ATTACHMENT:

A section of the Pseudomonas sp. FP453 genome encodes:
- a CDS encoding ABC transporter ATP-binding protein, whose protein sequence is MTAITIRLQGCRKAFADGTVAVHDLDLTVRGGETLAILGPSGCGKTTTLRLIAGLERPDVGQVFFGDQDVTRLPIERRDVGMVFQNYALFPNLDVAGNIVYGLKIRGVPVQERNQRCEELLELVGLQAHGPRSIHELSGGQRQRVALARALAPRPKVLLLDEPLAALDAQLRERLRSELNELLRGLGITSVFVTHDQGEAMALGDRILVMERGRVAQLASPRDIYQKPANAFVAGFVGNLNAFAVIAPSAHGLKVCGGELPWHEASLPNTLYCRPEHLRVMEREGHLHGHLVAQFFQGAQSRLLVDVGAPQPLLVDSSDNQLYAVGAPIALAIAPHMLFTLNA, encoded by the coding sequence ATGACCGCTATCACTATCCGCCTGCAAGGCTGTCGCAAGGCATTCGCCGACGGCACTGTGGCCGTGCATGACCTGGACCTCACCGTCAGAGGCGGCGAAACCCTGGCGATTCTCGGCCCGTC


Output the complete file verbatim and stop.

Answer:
A section of the Pseudomonas sp. FP453 genome encodes:
- a CDS encoding ABC transporter ATP-binding protein, whose protein sequence is MTAITIRLQGCRKAFADGTVAVHDLDLTVRGGETLAILGPSGCGKTTTLRLIAGLERPDVGQVFFGDQDVTRLPIERRDVGMVFQNYALFPNLDVAGNIVYGLKIRGVPVQERNQRCEELLELVGLQAHGPRSIHELSGGQRQRVALARALAPRPKVLLLDEPLAALDAQLRERLRSELNELLRGLGITSVFVTHDQGEAMALGDRILVMERGRVAQLASPRDIYQKPANAFVAGFVGNLNAFAVIAPSAHGLKVCGGELPWHEASLPNTLYCRPEHLRVMEREGHLHGHLVAQFFQGAQSRLLVDVGAPQPLLVDSSDNQLYAVGAPIALAIAPHMLFTLNA, encoded by the coding sequence ATGACCGCTATCACTATCCGCCTGCAAGGCTGTCGCAAGGCATTCGCCGACGGCACTGTGGCCGTGCATGACCTGGACCTCACCGTCAGAGGCGGCGAAACCCTGGCGATTCTCGGCCCGTC